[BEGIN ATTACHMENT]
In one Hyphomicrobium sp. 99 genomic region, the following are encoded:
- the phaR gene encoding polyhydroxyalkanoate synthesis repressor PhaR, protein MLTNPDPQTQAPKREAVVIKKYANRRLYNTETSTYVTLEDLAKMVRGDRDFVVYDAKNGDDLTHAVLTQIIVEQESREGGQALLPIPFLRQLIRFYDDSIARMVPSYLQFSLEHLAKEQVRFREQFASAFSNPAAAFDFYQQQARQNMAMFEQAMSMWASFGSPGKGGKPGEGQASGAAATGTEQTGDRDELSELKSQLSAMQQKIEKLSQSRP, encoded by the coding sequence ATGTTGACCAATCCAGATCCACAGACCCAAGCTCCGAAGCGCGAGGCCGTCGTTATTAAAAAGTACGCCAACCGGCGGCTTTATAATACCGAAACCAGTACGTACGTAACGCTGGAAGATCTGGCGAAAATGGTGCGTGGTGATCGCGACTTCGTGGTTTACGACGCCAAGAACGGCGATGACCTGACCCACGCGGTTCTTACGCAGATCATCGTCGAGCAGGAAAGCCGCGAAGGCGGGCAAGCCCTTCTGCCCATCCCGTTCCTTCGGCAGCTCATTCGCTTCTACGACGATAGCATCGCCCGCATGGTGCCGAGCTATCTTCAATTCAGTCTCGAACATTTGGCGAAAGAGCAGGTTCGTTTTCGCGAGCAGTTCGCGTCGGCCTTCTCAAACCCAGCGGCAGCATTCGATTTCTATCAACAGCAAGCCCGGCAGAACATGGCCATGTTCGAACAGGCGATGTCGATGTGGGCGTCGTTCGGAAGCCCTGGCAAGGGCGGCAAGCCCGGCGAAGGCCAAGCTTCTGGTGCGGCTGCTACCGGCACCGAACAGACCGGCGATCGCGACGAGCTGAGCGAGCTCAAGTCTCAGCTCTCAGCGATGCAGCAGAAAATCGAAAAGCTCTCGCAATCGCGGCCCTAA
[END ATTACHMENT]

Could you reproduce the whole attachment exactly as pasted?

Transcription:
In one Hyphomicrobium sp. 99 genomic region, the following are encoded:
- the phaR gene encoding polyhydroxyalkanoate synthesis repressor PhaR, protein MLTNPDPQTQAPKREAVVIKKYANRRLYNTETSTYVTLEDLAKMVRGDRDFVVYDAKNGDDLTHAVLTQIIVEQESREGGQALLPIPFLRQLIRFYDDSIARMVPSYLQFSLEHLAKEQVRFREQFASAFSNPAAAFDFYQQQARQNMAMFEQAMSMWASFGSPGKGGKPGEGQASGAAATGTEQTGDRDELSELKSQLSAMQQKIEKLSQSRP, encoded by the coding sequence ATGTTGACCAATCCAGATCCACAGACCCAAGCTCCGAAGCGCGAGGCCGTCGTTATTAAAAAGTACGCCAACCGGCGGCTTTATAATACCGAAACCAGTACGTACGTAACGCTGGAAGATCTGGCGAAAATGGTGCGTGGTGATCGCGACTTCGTGGTTTACGACGCCAAGAACGGCGATGACCTGACCCACGCGGTTCTTACGCAGATCATCGTCGAGCAGGAAAGCCGCGAAGGCGGGCAAGCCCTTCTGCCCATCCCGTTCCTTCGGCAGCTCATTCGCTTCTACGACGATAGCATCGCCCGCATGGTGCCGAGCTATCTTCAATTCAGTCTCGAACATTTGGCGAAAGAGCAGGTTCGTTTTCGCGAGCAGTTCGCGTCGGCCTTCTCAAACCCAGCGGCAGCATTCGATTTCTATCAACAGCAAGCCCGGCAGAACATGGCCATGTTCGAACAGGCGATGTCGATGTGGGCGTCGTTCGGAAGCCCTGGCAAGGGCGGCAAGCCCGGCGAAGGCCAAGCTTCTGGTGCGGCTGCTACCGGCACCGAACAGACCGGCGATCGCGACGAGCTGAGCGAGCTCAAGTCTCAGCTCTCAGCGATGCAGCAGAAAATCGAAAAGCTCTCGCAATCGCGGCCCTAA